Breakfast in Montpellier was a magnificent help-your-self spread. We wanted to be on our way earlyish to do some cycling before it got too hot. So we were in breakfast just after 7 but we could have been earlier because they started serving at 6. There were piles of food available despite a small number of eaters. Judging by the numbers we saw there was likely to be masses left over. I wonder what happens to it all?
We left just before 9am and took the riverside cycle way towards Palavas. It was a lovely, sunny day with just a gentle breeze, not enough to disturb the surface of the river so the reflections were almost perfect. We more or less stayed by the river on a cycle track for about 6 kms. Just after passing a multi-storey boat park (I wonder if they have to wait for exceptionally high tides to move them?)we had our first sighting of flamingos. We saw many more later.
Palavas is a pretty harbourside town. It is really “the beach” for Montpellier and was busy. We were rapidly through Palavas and on our way to La Grand Motte. The road between the two passed parallel to the beach behind a row of houses and flats. However, in one gap we found a beach side cafe at about the right time for a coffee stop. I could not resist a swim, despite being somewhat under-prepared kit-wise. I used a flannel as a towel so was a bit “exposed” while changing. Not to worry, it was an extremely pleasant dip.
Back on the bikes we passed through La Grande Motte a purpose built holiday resort designed and built in the 1960s to attract French and European visitors (but mostly French) away from Spanish resorts. It is a place of extraordinary architecture and great wealth, as judged by the quite massive luxury yachts moored in the harbour. Clearly in mid June we were not seeing it at high season but it was still pretty lively and one imagines that later it would be throbbing and packed.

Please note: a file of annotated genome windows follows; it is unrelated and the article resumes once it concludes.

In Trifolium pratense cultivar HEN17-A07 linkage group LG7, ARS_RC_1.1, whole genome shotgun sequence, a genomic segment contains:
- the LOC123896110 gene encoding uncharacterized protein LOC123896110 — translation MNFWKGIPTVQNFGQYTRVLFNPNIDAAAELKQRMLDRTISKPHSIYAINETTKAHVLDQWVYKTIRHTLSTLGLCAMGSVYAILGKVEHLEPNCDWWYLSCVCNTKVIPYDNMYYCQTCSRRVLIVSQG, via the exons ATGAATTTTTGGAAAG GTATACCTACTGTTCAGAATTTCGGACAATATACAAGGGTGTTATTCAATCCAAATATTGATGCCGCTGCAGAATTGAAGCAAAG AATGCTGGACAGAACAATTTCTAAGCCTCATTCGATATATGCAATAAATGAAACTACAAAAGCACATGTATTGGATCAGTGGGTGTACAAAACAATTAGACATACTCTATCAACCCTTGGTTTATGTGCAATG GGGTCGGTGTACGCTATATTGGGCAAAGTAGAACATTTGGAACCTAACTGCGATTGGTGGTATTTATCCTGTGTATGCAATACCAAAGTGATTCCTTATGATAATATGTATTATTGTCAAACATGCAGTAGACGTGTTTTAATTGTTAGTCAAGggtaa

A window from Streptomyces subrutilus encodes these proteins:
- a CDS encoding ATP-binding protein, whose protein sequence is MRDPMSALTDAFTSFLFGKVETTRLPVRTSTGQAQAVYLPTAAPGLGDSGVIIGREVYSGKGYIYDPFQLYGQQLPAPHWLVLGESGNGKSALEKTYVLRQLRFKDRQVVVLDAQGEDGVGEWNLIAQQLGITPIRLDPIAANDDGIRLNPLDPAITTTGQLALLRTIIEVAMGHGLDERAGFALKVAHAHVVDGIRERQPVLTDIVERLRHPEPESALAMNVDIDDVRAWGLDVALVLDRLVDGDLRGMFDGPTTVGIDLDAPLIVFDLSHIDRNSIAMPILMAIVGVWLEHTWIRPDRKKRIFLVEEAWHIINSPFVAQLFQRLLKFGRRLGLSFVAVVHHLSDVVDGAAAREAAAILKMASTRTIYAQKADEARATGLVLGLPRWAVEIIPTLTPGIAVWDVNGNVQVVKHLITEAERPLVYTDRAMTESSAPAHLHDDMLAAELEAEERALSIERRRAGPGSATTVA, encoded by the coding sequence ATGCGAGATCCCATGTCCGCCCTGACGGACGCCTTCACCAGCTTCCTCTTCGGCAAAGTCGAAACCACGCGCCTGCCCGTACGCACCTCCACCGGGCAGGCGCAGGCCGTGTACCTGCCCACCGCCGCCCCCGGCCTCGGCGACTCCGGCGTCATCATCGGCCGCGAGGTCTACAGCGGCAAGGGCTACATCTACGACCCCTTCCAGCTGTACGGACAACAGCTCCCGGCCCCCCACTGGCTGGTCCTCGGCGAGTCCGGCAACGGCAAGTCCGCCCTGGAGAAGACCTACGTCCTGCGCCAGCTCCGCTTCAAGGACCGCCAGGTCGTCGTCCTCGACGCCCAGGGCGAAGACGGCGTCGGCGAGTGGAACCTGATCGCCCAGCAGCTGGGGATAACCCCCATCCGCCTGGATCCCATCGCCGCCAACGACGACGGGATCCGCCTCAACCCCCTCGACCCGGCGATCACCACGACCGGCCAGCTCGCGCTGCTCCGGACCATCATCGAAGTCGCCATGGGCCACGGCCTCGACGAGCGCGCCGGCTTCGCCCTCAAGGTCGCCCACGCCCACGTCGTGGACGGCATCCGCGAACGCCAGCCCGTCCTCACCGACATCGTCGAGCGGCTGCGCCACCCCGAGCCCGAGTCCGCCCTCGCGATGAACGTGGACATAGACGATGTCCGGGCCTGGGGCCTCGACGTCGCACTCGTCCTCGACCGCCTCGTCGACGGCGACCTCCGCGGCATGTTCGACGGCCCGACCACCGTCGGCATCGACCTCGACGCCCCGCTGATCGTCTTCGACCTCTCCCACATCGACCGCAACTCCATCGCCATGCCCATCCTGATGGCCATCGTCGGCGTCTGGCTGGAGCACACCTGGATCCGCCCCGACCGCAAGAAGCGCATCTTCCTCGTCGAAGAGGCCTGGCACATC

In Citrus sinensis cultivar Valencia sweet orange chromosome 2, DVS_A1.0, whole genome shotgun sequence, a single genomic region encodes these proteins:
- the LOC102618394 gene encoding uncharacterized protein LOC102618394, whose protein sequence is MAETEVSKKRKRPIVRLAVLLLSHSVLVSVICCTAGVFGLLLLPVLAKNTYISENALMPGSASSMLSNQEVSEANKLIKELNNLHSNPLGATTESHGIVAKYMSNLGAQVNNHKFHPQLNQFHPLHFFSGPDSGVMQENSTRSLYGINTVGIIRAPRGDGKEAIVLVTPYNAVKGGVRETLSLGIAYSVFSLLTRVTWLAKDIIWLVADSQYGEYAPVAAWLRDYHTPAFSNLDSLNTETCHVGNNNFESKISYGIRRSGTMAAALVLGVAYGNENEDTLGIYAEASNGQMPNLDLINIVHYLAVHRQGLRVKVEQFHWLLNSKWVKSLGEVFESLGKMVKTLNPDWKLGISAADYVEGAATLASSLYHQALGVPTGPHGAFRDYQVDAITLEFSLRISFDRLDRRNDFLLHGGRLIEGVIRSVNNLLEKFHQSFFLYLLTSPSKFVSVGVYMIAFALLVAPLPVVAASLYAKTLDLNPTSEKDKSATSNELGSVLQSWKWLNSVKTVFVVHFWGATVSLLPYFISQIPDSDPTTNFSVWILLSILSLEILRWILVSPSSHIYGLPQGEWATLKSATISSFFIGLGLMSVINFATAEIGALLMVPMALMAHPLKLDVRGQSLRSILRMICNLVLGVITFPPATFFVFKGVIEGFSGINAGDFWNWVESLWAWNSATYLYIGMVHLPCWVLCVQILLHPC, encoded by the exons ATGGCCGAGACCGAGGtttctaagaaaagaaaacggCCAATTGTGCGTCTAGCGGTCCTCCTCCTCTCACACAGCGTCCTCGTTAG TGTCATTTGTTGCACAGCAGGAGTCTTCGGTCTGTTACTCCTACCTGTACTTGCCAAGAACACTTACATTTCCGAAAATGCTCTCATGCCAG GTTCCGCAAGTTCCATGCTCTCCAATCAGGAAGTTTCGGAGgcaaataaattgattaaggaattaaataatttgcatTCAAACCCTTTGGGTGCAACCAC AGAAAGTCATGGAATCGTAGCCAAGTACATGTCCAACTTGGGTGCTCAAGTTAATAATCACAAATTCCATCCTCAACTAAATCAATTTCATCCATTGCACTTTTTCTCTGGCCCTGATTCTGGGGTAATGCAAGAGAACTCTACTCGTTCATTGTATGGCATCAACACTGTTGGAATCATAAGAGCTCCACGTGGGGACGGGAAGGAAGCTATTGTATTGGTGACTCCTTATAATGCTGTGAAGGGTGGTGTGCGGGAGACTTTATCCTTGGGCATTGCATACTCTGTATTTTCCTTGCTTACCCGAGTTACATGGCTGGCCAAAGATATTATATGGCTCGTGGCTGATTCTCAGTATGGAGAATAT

Later we entered Le Grau-du-Roi, longer established than La Grande Motte and built around a fishing village and the end of a canal linking with the River Rhone. Between the two we stopped for a rest in a bar and had a drink and an ice cream. The temperature must have been shoving 30 but fortunately there was a gentle breeze which helped with the cycling.
Beyond Le Grau-du-Roi we followed the Canal Saint Louis through the Camargue with more flamingos and in one place giant pyramids of salt produced in the salt pans. This was a perfect cycle path, smooth and straight with lots to see. I spied a coypu along with butterflies and flowers. All the while our destination Aigues-Mortes was in the distance. It looked like a Disney creation of a medieval town, massive square walls. When we arrived it was just that;a most amazing place where the skies were chock-a-block with swifts screaming overhead continuously. We arrived around 15.30 having ridden about 45km that day, but almost entirely on the flat. We put our cycles in a garage and checked into our room for a bath before going out to look round the town. The town of Aigues Mortes was built in the 13th century as a departing point for crusaders, although Roman remains have been found under the Abbey. There is a record from the 10th century of the town called Ayga Mortas or dead water, referring to the lagoon around the town. There are 10,000 hectares of salt marsh around the town and it is claimed, not unreasonably, that salt production has been underway here for more than 2000 years. The current production is around 300,000 tonnes per year. Aigues Mortes is definitely a tourist hotspot. It was heaving when we arrived but later when we had dinner in the town square it was much quieter. While we ate we watched a guitarist and an accordion player serenading the diners while young children played round the statue of Saint Louis (called for our hotel and the canal). Our hotel was in an old building, nice to look at but less comfortable to use than the one the previous night. Our bed was half the size of the previous one!